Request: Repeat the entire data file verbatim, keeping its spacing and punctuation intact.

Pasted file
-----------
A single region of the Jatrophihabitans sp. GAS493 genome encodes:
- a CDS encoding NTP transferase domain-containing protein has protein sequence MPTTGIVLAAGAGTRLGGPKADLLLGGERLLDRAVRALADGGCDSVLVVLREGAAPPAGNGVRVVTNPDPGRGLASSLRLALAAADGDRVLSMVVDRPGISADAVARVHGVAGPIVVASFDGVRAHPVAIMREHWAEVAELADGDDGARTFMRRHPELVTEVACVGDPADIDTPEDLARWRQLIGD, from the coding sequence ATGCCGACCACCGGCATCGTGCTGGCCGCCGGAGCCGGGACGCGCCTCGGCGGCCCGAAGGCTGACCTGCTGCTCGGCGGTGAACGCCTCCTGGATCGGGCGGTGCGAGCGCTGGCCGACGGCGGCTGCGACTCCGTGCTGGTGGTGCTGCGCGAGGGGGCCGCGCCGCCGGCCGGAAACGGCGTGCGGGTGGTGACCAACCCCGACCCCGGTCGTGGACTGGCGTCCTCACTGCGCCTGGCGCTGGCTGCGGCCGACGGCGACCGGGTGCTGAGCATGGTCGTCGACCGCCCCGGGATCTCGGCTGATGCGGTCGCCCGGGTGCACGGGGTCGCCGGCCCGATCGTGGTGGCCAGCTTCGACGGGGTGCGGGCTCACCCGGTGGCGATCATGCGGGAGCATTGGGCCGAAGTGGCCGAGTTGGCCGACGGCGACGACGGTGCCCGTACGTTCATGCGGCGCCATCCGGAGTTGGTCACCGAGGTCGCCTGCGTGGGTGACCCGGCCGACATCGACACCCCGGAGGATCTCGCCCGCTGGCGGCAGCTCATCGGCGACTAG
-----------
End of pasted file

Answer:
A single region of the Jatrophihabitans sp. GAS493 genome encodes:
- a CDS encoding NTP transferase domain-containing protein has protein sequence MPTTGIVLAAGAGTRLGGPKADLLLGGERLLDRAVRALADGGCDSVLVVLREGAAPPAGNGVRVVTNPDPGRGLASSLRLALAAADGDRVLSMVVDRPGISADAVARVHGVAGPIVVASFDGVRAHPVAIMREHWAEVAELADGDDGARTFMRRHPELVTEVACVGDPADIDTPEDLARWRQLIGD, from the coding sequence ATGCCGACCACCGGCATCGTGCTGGCCGCCGGAGCCGGGACGCGCCTCGGCGGCCCGAAGGCTGACCTGCTGCTCGGCGGTGAACGCCTCCTGGATCGGGCGGTGCGAGCGCTGGCCGACGGCGGCTGCGACTCCGTGCTGGTGGTGCTGCGCGAGGGGGCCGCGCCGCCGGCCGGAAACGGCGTGCGGGTGGTGACCAACCCCGACCCCGGTCGTGGACTGGCGTCCTCACTGCGCCTGGCGCTGGCTGCGGCCGACGGCGACCGGGTGCTGAGCATGGTCGTCGACCGCCCCGGGATCTCGGCTGATGCGGTCGCCCGGGTGCACGGGGTCGCCGGCCCGATCGTGGTGGCCAGCTTCGACGGGGTGCGGGCTCACCCGGTGGCGATCATGCGGGAGCATTGGGCCGAAGTGGCCGAGTTGGCCGACGGCGACGACGGTGCCCGTACGTTCATGCGGCGCCATCCGGAGTTGGTCACCGAGGTCGCCTGCGTGGGTGACCCGGCCGACATCGACACCCCGGAGGATCTCGCCCGCTGGCGGCAGCTCATCGGCGACTAG